A Path to Progress for the Six-Party Talks
Scott Snyder (Senior Associate at the Pacific Forum CSIS and the Asia Foundation), Ralph A. Cossa (President of the Pacific Forum CSIS), and Brad Glosserman (Director of Research at Pacific Forum CSIS)
The fourth round of Six-Party Talks, scheduled to resume in late August after a three-week recess, have raised hopes that progress may finally be possible in resolving the North Korea nuclear weapons standoff. Increased U.S. flexibility and a greater attempt to listen to the concerns of all the involved parties have contributed to an improved atmosphere for dialogue. In the final analysis, however, the prospects for success in resolving the current crisis remain limited, unless all six parties - or at least the other five, absent the DPRK - have a clear, common understanding of d! esired outcomes and objectives, a common definition of what constitutes success (or failure) and a common roadmap for getting from where we are today to where we want and need to be.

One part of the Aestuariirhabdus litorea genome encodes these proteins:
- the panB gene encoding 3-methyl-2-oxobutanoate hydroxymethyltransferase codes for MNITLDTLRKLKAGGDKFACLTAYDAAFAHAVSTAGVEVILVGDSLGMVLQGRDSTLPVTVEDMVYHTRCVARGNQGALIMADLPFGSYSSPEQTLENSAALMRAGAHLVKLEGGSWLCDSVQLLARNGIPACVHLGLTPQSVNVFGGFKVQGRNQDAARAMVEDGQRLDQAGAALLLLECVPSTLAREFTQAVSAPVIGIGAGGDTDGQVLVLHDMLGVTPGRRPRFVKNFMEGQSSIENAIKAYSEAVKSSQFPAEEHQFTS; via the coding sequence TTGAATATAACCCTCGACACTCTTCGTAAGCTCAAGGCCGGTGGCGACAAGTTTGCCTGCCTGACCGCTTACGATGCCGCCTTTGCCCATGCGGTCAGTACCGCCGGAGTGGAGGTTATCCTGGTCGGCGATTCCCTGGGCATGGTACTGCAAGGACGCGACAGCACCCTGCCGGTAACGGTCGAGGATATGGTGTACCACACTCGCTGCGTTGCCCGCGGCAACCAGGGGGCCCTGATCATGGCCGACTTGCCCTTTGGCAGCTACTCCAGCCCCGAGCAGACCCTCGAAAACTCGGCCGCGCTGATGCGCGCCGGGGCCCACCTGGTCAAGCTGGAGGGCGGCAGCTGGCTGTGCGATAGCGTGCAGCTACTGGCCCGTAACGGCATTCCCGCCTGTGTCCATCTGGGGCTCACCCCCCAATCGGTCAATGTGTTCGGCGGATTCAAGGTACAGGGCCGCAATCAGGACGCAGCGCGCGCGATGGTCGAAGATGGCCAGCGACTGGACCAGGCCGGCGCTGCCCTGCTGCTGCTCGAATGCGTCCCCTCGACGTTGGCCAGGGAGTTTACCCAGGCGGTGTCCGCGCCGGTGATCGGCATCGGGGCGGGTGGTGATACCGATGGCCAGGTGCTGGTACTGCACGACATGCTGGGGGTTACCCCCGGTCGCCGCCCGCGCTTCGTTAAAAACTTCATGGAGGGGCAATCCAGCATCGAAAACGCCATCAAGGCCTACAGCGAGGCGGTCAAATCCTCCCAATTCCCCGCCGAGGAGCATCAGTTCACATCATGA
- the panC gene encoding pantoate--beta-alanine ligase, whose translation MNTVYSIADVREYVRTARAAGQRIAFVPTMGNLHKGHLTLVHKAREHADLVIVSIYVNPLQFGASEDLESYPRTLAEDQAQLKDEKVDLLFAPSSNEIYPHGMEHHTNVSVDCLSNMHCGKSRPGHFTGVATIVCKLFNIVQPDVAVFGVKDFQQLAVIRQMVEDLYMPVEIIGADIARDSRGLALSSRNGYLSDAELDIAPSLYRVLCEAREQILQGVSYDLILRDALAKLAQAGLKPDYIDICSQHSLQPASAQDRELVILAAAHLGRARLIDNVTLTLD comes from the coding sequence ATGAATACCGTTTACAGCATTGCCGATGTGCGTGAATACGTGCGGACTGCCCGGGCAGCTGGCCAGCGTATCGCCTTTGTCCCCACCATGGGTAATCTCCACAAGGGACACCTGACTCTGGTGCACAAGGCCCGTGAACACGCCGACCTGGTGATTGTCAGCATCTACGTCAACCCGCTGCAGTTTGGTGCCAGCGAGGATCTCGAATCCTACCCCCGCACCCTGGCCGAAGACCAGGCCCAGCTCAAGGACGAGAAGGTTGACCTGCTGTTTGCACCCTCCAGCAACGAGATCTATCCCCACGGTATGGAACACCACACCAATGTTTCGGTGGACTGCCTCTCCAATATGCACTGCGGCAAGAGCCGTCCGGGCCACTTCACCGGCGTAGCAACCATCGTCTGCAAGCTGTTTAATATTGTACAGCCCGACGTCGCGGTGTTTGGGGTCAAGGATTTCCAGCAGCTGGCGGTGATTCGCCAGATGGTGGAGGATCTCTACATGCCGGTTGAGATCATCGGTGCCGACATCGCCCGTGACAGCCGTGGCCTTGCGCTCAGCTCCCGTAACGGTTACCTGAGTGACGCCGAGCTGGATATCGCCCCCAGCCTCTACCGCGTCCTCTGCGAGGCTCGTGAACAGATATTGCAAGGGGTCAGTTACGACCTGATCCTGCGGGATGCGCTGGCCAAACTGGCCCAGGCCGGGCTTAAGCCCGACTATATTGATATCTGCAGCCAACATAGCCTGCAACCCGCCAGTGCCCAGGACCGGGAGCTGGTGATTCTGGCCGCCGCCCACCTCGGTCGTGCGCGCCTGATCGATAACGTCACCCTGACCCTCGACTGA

The record casts doubt on whether the Six-Party Talks is up to the challenge of denuclearizing the Korean Peninsula. Efforts by all parties have fallen short of their rhetorical commitments in the past and Pyongyang has proven itself a master at exploiting the differences that continue to exist among its other interlocutors.
For this reason, the other five participants (less the DPRK) need to reach common understanding on what constitutes failure - on what the "deal breakers" might be. A firm common stance on such issues will reduce Pyongyang's ability to play at the fissures in their time-honored game of "divide and conquer." A clearer common definition of failure will help the Talks ultimately succeed since Pyongyang would be hard-pressed to ignore common stances, just as it finds irresistible the temptation to exploit the differences.